Image via Shutterstock
Even if you're someone who racks up the mileage by running over 20-plus miles per week, there's a good chance that you still have trouble getting motivated—especially as the weather changes and you're forced to, most likely, running on a treadmill at a busy gym.
While mental strength plays a big part in going for a run, so, too, does the fuel that you put into your body, both before and after, making sure your body has the energy it needs to go at its fastest without the nagging aches and pains.
But how can you be sure you're eating right? The people over at Fitness Magazine talked to Lauren Slayton, MS, RD and founder of Foodtrainers, who gave her advice on what frequent runners should and shouldn't eat.
1. Stick With What Works For You
- "I was running a very warm marathon and a well-meaning spectator had a plate of orange slices. I was parched, so I reached out and grabbed one little piece of an orange. Let's just say I may as well have been stabbed mid-race. Oranges are forever out for me."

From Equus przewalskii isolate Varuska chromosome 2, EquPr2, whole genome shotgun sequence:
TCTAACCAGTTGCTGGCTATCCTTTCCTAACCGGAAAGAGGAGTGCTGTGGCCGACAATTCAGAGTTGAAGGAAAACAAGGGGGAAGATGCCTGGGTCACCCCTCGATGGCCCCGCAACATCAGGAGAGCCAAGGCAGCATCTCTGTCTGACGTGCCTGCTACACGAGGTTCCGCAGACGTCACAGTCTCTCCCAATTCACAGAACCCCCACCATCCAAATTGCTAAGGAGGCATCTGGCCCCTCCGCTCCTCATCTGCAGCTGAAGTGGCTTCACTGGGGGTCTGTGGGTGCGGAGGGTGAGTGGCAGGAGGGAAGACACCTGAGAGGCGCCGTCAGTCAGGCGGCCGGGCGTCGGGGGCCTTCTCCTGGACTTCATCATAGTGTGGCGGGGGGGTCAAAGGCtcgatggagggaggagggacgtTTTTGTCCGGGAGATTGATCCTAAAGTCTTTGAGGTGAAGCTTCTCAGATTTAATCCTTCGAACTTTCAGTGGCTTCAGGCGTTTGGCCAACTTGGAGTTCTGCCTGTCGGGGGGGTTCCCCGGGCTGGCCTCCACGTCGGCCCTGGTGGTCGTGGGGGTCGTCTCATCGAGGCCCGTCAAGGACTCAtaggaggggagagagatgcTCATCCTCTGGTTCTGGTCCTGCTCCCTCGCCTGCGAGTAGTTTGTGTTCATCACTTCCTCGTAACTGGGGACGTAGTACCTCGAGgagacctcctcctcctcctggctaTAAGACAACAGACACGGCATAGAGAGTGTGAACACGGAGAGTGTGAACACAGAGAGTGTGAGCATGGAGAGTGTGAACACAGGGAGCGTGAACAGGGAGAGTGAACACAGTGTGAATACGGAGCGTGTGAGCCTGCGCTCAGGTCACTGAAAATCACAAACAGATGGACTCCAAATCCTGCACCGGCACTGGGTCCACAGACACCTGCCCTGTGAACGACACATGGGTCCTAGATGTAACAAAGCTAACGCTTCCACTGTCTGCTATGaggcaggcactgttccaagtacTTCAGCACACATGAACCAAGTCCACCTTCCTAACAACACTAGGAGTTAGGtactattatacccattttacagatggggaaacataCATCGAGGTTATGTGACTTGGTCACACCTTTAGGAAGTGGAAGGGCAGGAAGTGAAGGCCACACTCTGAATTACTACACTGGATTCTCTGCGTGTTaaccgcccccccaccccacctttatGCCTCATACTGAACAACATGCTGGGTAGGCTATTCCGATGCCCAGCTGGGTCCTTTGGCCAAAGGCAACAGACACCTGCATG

2. Don't Befriend Bubbles
- "Unless you want to belch to pass the miles, skip the pre-run seltzer."
3. Ditch The Post-Run Pancakes
- "I totally get the urge to splurge after a longer run or race, but the 'I ran, therefore I eat' mentality isn't good for recovery or your weight."
4. Pass On The Gatorade
- The electrolytes are good, but there are a lot of other—not so good—ingredients to consider in those bottles, too.
5. Avoid Too Much Of Anything
- "Too much anything can be problematic from a digestive perspective. So I have a 100 rule: 1 hour before your run, you can eat 100 calories. Two hours before a run, you can take 200 calories."
To see the full descriptions, head on over to FitnessMagazine.com, which gives a little more details into what Lauren Slayton mentions above.
As someone whose completed over 20 half-marathons and one full, I admit that eating right is one of the toughest challenges with being a runner. Sometimes, yes, those Gatorade ads just get through to us and we fall for the gimmick.
However, thanks to the advice from Slayton, hopefully, most of us can change up our routine and feel great before, during and after hitting the pavement.